Fuller’s switch to English fizz sees house sparkling sales soar

Drinks: Drinks, Sparkling, Wines

Pub group Fuller’s 2017 gamble of replacing house champagnes with English sparkling wine has paid off, with house fizz sales massively up on a year ago, according to the group’s head of wine, Neil Bruce.

Neil Bruce, Fullers' head of wine

Neil Bruce, Fullers’ head of wine

‘Our sparkling wine sales at that level are up 50%, while our overall sales of English sparkling have gone up five-fold,’ he told Imbibe.

In April 2017, Fuller’s removed around ten SKUs of its Collet champagne, replacing them with a white and rosé from Bolney Wine Estate in Sussex, a rosé from Furleigh Estate in Dorset and a Brut NV from Hambledon in Hampshire. Chapel Down’s Three Graces Brut was already on the list.

All five appear on the pub’s lists from £38-45 – the same kind of price as the Collet.

‘It’s not a price issue,’ said Bruce. ‘We were saying that we could replace the champagne with English wine without losing margin, and it’s at least as good, if not better quality. Customers get that.’

Fuller’s is thinking of adding two more sparkling English wines to its list – a rosé and a white – this year, but the fizz growth won’t necessarily lead to a big bounce for still wines.

‘I wouldn’t necessarily make the link that because people are happy to drink English fizz they are also happy to drink English still wines,’ says Bruce. ‘We are looking for more, but there’s more mileage in fizz.’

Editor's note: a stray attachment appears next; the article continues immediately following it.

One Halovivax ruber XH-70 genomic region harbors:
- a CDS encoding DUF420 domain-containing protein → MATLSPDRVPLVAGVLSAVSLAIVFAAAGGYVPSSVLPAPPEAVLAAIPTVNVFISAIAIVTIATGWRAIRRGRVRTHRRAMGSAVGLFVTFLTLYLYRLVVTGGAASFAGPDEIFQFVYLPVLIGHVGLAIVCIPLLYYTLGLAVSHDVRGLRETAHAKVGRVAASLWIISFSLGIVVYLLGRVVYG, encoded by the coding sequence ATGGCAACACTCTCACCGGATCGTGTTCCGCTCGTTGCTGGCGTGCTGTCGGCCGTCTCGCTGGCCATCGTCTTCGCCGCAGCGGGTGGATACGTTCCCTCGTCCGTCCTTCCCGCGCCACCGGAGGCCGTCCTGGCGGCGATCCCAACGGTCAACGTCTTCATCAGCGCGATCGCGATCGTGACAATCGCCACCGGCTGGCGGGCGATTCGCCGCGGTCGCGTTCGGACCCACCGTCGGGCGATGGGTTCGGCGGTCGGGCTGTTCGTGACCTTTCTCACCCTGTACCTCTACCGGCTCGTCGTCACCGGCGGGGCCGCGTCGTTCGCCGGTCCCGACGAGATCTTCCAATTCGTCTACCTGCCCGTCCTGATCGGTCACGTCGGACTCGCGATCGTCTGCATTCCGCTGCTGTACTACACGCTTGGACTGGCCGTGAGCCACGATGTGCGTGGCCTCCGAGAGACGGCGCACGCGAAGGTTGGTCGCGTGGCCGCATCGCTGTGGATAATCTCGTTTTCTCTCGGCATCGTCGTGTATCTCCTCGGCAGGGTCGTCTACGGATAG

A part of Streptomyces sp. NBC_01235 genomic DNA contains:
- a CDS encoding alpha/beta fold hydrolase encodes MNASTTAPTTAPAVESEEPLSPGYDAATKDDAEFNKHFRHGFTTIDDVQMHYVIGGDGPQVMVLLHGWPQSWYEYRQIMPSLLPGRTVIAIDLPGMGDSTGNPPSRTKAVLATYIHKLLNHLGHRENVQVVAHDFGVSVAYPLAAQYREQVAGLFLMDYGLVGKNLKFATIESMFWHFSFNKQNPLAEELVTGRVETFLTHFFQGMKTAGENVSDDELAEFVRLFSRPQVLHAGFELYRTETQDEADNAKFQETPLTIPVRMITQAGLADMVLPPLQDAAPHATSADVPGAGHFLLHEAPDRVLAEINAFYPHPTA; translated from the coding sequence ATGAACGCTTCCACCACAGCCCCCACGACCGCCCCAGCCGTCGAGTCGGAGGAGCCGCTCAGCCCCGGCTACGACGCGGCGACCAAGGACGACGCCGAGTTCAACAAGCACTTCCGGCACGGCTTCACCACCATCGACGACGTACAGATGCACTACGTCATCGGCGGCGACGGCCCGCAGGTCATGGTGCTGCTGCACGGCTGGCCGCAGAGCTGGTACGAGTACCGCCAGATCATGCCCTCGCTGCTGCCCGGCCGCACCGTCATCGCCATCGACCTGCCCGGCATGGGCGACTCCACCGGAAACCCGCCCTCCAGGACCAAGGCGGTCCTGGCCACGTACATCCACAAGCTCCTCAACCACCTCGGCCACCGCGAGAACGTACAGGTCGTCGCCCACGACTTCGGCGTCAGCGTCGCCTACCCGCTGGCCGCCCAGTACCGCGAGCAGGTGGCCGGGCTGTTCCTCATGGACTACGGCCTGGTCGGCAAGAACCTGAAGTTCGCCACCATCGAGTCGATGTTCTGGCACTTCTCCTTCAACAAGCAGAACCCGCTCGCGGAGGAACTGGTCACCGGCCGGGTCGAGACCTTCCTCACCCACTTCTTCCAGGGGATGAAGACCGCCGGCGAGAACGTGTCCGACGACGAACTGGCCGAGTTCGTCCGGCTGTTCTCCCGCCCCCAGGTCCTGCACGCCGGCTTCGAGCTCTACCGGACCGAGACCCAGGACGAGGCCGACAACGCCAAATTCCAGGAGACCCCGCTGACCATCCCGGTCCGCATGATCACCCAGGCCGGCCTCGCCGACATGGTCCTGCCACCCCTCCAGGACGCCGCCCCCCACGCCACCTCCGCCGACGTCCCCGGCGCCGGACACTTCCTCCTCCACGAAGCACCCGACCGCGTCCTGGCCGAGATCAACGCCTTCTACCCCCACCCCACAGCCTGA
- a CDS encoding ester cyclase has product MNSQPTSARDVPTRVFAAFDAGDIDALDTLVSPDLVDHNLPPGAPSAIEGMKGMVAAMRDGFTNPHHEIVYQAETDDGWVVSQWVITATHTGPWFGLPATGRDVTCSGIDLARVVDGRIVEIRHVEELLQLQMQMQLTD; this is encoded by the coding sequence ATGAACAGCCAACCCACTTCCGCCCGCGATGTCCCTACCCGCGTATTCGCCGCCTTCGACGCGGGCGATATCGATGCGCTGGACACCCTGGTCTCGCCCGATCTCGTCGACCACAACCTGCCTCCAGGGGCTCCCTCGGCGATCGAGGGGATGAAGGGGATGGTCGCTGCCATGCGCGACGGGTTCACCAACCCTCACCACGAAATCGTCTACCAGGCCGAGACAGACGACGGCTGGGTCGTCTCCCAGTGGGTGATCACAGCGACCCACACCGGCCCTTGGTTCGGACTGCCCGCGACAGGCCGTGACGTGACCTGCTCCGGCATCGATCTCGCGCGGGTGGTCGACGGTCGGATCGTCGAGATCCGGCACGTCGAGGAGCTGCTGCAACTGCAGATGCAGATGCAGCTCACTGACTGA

Last year, Imbibe reported that England had overtaken Spain to become the third most-listed sparkling wine producer after Champagne and Italy.

About Author

Chris Losh

After five years working on My Weekly magazine (during which time he learned how to write horoscopes and make things out of mince) in 1995 Chris Losh entered the world of drinks writing and, despite all advice from his doctor – and the wishes of most South African winemakers – has stayed there ever since. He began on Wine and Spirit International, editing it for several years before moving on to edit Wine Magazine. Both publications have since gone the way of the Dodo, but he claims to have nothing to do with their demise, and his alibi appears solid, since he was freelance writing for anyone who would pay him at the time. In 2007, he helped to set up both Imbibe magazine and the Sommelier Wine Awards, and has spent much of the last three years eating, drinking, and listening to French sommeliers talk about minerality. In 2009 he was shortlisted for the Louis Roederer Feature Writer of the Year, but didn’t win. Perhaps he should have stuck to horoscopes. And mince.

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